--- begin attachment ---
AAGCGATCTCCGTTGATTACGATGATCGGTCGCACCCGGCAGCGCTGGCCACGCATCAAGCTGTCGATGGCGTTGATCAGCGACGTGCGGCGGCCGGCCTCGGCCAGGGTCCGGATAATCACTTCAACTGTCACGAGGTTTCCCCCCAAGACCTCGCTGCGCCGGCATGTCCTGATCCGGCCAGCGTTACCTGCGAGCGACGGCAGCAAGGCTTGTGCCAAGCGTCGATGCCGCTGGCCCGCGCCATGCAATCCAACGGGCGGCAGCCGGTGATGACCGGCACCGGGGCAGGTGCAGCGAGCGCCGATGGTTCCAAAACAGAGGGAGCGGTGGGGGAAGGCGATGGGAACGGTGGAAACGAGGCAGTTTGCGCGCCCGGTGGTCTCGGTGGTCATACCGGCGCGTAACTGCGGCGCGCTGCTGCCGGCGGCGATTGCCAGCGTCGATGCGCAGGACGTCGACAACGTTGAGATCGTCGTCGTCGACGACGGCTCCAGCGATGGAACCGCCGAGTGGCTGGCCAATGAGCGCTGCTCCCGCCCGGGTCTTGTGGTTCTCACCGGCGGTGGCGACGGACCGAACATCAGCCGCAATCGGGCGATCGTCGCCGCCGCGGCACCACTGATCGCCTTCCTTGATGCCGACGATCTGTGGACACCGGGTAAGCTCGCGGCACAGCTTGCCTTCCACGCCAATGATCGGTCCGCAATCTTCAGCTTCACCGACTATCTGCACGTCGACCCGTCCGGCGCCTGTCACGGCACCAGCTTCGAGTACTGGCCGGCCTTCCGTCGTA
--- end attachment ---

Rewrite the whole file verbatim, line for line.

AAGCGATCTCCGTTGATTACGATGATCGGTCGCACCCGGCAGCGCTGGCCACGCATCAAGCTGTCGATGGCGTTGATCAGCGACGTGCGGCGGCCGGCCTCGGCCAGGGTCCGGATAATCACTTCAACTGTCACGAGGTTTCCCCCCAAGACCTCGCTGCGCCGGCATGTCCTGATCCGGCCAGCGTTACCTGCGAGCGACGGCAGCAAGGCTTGTGCCAAGCGTCGATGCCGCTGGCCCGCGCCATGCAATCCAACGGGCGGCAGCCGGTGATGACCGGCACCGGGGCAGGTGCAGCGAGCGCCGATGGTTCCAAAACAGAGGGAGCGGTGGGGGAAGGCGATGGGAACGGTGGAAACGAGGCAGTTTGCGCGCCCGGTGGTCTCGGTGGTCATACCGGCGCGTAACTGCGGCGCGCTGCTGCCGGCGGCGATTGCCAGCGTCGATGCGCAGGACGTCGACAACGTTGAGATCGTCGTCGTCGACGACGGCTCCAGCGATGGAACCGCCGAGTGGCTGGCCAATGAGCGCTGCTCCCGCCCGGGTCTTGTGGTTCTCACCGGCGGTGGCGACGGACCGAACATCAGCCGCAATCGGGCGATCGTCGCCGCCGCGGCACCACTGATCGCCTTCCTTGATGCCGACGATCTGTGGACACCGGGTAAGCTCGCGGCACAGCTTGCCTTCCACGCCAATGATCGGTCCGCAATCTTCAGCTTCACCGACTATCTGCACGTCGACCCGTCCGGCGCCTGTCACGGCACCAGCTTCGAGTACTGGCCGGCCTTCCGTCGTA